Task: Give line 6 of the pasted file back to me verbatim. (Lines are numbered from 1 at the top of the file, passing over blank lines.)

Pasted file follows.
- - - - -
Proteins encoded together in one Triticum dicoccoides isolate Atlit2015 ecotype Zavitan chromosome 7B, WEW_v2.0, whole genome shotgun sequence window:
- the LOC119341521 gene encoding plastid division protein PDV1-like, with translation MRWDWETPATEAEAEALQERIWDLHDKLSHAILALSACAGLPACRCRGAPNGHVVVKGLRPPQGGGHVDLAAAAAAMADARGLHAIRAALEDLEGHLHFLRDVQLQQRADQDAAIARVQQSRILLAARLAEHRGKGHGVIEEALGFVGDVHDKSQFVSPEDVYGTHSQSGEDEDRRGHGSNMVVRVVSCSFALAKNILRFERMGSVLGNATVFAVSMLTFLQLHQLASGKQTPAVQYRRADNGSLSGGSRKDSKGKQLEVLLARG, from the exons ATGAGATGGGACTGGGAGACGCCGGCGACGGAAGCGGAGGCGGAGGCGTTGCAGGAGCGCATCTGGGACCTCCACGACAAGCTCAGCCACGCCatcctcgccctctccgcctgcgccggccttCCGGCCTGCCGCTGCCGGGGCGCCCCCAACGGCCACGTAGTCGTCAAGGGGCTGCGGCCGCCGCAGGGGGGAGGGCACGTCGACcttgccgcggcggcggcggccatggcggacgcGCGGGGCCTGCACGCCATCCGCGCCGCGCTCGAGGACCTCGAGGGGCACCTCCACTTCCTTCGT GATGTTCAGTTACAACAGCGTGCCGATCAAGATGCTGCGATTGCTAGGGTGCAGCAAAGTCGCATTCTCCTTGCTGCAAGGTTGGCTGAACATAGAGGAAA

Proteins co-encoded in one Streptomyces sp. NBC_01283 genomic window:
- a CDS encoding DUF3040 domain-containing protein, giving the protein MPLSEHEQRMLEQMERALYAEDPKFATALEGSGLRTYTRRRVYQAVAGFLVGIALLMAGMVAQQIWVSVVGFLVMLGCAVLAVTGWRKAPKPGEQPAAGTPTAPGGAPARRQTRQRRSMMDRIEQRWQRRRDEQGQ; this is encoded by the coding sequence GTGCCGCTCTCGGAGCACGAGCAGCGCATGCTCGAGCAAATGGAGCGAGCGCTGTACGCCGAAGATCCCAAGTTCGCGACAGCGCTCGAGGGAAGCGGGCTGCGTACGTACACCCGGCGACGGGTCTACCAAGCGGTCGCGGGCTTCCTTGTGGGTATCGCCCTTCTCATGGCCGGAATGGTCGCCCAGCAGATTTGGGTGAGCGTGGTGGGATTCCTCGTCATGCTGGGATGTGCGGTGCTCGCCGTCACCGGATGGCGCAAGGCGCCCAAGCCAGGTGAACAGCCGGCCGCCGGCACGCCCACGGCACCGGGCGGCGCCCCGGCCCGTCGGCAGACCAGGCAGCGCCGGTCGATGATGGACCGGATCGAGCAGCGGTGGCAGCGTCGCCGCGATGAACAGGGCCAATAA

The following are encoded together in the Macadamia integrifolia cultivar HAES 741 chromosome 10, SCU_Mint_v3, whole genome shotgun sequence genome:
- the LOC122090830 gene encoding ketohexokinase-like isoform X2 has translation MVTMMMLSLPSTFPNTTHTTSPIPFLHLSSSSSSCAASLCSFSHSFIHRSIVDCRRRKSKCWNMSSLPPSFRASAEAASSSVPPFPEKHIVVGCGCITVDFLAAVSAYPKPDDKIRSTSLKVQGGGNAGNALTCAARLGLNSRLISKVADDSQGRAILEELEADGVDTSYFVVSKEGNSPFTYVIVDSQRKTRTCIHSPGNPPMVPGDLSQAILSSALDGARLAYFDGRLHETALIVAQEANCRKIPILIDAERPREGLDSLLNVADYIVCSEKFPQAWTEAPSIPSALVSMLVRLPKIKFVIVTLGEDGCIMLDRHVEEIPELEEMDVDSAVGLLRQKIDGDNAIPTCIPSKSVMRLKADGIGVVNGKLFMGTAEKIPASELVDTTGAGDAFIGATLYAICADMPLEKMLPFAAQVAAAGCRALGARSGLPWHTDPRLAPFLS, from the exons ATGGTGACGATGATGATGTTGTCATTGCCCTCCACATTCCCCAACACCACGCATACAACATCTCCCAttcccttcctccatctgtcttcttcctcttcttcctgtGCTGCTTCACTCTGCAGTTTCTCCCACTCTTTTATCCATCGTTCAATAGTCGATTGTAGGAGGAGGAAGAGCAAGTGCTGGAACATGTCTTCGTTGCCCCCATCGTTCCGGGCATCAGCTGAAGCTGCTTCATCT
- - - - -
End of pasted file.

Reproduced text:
- the LOC122090830 gene encoding ketohexokinase-like isoform X2 has translation MVTMMMLSLPSTFPNTTHTTSPIPFLHLSSSSSSCAASLCSFSHSFIHRSIVDCRRRKSKCWNMSSLPPSFRASAEAASSSVPPFPEKHIVVGCGCITVDFLAAVSAYPKPDDKIRSTSLKVQGGGNAGNALTCAARLGLNSRLISKVADDSQGRAILEELEADGVDTSYFVVSKEGNSPFTYVIVDSQRKTRTCIHSPGNPPMVPGDLSQAILSSALDGARLAYFDGRLHETALIVAQEANCRKIPILIDAERPREGLDSLLNVADYIVCSEKFPQAWTEAPSIPSALVSMLVRLPKIKFVIVTLGEDGCIMLDRHVEEIPELEEMDVDSAVGLLRQKIDGDNAIPTCIPSKSVMRLKADGIGVVNGKLFMGTAEKIPASELVDTTGAGDAFIGATLYAICADMPLEKMLPFAAQVAAAGCRALGARSGLPWHTDPRLAPFLS, from the exons ATGGTGACGATGATGATGTTGTCATTGCCCTCCACATTCCCCAACACCACGCATACAACATCTCCCAttcccttcctccatctgtcttcttcctcttcttcctgtGCTGCTTCACTCTGCAGTTTCTCCCACTCTTTTATCCATCGTTCAATAGTCGATTGTAGGAGGAGGAAGAGCAAGTGCTGGAACATGTCTTCGTTGCCCCCATCGTTCCGGGCATCAGCTGAAGCTGCTTCATCT